wait 2 seconds and repeat DISPLAY QSTATUS(xmitq) TYPE(QUEUE)
Issue DIS CHS(… ) command.
Check the number of responses you get back is the number of channels should have running. ( one for point to point – N for cluster channels)
Check channels are all Running
If any channels not in running status – report “channel not in running”
report for each channel: Channel name – NETTIME XQTIME BATCHSZ XBATCHSZ

How do I turn on Chinit SMF every time?

July 11 2017
This was a recent question… and the answer is… use the Chinit //CSQINPX datasset. This is similar to the queue manager //CSQINP2.

You can put other commands like start listener in this data set.

Or – thanks to the hint from Norbert Pfister



before your start the CHINIT.

Tuning MQ for QREP on z/OS

July 10 2017 ‎

Q Replication is a component of IBM Data Replication (IIDR). QREP is a product with two parts.

  1. The capture part reads DB2 logs on one systems – puts the data into MQ messages which get sent to a remote site.
  2. The QREP apply part reads the MQ messages and applies the changes to a database at the remote site.

QREP is used by GDPS AA to replicate DB2 data from a z/OS primary site to a secondary site. It is also used to replicate data from z/OS to a distributed database.

The scenario is high throughput and time sensitive; there is some tuning you can do in this environment.

  1. Do not mix QREP and non-QREP workloads on the same queue manager
  2. Where there is significant distance between the capture and apply parts, have a separate queue manager for each and link the two with MQ sender and receiver channels
  3. You get maximum throughput when you use multiple transmission queues and multiple channels. This is known as the parallel sendqs feature in QREP 4 is a good number for many people – in our test systems, the maximum throughput we saw used 8 channels. The optimal number of channels may be a function of distance. One customer had 4 channels with a distance of 1000 kilometers another customer used 2 channels at 100 kilometers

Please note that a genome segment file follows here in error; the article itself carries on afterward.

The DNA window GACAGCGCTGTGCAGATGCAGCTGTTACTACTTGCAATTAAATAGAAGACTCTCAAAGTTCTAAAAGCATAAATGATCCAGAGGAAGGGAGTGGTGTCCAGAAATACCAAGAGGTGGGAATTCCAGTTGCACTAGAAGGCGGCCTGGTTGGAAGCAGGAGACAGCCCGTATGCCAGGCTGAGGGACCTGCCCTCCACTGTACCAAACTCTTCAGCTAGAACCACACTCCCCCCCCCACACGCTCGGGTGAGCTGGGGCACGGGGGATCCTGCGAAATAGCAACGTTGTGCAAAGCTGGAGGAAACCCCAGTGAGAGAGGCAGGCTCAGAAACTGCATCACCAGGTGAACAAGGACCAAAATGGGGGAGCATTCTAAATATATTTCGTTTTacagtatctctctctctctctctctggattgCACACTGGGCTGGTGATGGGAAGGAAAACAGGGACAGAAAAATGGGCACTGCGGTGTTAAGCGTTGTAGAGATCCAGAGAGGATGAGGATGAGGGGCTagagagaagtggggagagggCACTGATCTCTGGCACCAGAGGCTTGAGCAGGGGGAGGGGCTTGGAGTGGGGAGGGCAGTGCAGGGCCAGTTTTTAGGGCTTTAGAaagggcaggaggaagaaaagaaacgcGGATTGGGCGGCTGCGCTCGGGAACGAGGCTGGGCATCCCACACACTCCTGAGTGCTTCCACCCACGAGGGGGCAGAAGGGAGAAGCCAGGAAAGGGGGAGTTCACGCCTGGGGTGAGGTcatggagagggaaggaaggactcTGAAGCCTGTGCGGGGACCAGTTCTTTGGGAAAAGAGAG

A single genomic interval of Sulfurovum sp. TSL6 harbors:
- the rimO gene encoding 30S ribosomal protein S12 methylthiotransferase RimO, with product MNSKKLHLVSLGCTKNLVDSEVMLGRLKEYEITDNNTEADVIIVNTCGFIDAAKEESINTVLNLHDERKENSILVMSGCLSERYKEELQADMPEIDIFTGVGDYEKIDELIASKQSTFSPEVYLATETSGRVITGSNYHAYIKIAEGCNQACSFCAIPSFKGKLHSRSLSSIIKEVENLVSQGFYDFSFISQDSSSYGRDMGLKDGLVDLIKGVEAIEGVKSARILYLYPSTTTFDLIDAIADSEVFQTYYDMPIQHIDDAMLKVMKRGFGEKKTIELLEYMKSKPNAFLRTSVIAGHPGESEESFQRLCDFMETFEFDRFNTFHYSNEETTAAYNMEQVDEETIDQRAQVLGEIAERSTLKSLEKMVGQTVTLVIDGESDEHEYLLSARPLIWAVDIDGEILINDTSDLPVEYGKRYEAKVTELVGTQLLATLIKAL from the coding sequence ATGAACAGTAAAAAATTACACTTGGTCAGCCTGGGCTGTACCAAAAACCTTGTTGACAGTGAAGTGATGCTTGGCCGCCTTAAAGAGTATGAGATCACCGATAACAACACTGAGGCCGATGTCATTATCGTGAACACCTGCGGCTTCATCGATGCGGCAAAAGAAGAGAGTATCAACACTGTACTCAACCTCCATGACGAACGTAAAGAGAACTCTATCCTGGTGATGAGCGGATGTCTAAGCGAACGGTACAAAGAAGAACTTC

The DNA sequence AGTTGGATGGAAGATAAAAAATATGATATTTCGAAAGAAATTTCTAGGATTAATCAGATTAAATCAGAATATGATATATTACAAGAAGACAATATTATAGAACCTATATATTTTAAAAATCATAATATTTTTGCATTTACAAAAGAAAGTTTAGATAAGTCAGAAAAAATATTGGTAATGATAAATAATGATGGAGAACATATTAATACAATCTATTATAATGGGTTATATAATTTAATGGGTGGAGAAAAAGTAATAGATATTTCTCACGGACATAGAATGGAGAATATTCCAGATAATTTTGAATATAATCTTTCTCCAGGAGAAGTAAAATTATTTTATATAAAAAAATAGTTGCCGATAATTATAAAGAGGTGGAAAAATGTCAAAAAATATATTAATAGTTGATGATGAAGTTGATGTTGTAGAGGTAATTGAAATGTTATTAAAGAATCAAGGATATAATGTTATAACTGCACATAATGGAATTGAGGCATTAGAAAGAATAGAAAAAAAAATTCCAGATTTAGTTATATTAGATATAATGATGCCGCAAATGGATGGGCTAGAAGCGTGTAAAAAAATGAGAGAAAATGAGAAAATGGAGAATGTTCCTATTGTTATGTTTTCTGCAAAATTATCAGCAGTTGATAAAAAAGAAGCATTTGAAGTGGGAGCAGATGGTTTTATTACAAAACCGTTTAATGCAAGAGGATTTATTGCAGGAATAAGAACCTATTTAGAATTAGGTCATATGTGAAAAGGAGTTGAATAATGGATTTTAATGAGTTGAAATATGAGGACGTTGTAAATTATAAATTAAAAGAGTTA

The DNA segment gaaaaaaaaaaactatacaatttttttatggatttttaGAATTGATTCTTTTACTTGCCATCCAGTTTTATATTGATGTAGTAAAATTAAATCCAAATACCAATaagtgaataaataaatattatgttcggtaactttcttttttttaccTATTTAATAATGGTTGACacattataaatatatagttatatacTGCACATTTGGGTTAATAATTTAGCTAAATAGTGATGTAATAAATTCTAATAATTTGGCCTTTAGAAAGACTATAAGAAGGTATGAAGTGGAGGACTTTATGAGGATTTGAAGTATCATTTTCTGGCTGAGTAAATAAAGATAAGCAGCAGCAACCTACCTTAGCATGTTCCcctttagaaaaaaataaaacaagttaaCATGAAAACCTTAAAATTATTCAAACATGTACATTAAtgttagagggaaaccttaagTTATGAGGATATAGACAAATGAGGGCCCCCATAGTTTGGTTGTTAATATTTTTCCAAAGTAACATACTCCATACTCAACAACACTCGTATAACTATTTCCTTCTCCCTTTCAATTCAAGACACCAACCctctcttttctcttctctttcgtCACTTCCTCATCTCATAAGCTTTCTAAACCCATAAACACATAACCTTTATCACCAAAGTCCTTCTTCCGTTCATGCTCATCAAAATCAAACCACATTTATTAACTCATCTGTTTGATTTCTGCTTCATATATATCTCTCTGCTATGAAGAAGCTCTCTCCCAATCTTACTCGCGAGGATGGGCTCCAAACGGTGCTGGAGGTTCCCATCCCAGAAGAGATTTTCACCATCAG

4. On the capture side have one transmission queue per page set
  5. At the apply side there is only one queue – this needs its own page set. It must have an index on MSGID defined.
  6. Some people allocate a big pageset, or cause expansion to the size they need, to hold the expected peak number of messages before they run QREP in production.
  7. Use MQ V8 with large buffer pools defined above the 64 bit bar. LOCATION(ABOVE) . For maximum performance used page-fixed buffers, PAGECLAS(FIXED4KB)
  8. Make the buffer pool size the size of the page set + 20%. If the buffer pool gets over 85% full it starts writing pages to the pageset.
  9. Check the DASD response times for the logs and page sets during peak time
  10. Start with configuring MQ channels for QREP with BATCHSZ(200) and BATCHLIM(100000) so 100MB for Batchlim.
  11. Make sure your network is using large TCP send and receive buffers ( 2MB). See what’s new in TCP 2.2
  12. Set TCP buffer sizes to be used by MQ. See CHINTCPRBDYNSZ and CHINTCPSBDYNSZ in Getting the best throughput with MQ TCPIP channels
  13. With MQ V8 and above, the tuning QREP set PRUNE_BATCH_SIZE of 1000 messages on apply side generally works well.
  14. Depending on the workload profile using QREP QREP MAX_MESSAGE_SIZE of 1MB may give improvements in throughput.
  15. There are some MQ tuning parameters specificaly for QREP. READAHEAD(ON) and RAHGET(ON) on both source and target q manager, the default are OFF for both parms. See the QREP documentation

These blog posts are from when I worked at IBM and are copyright © IBM 2017.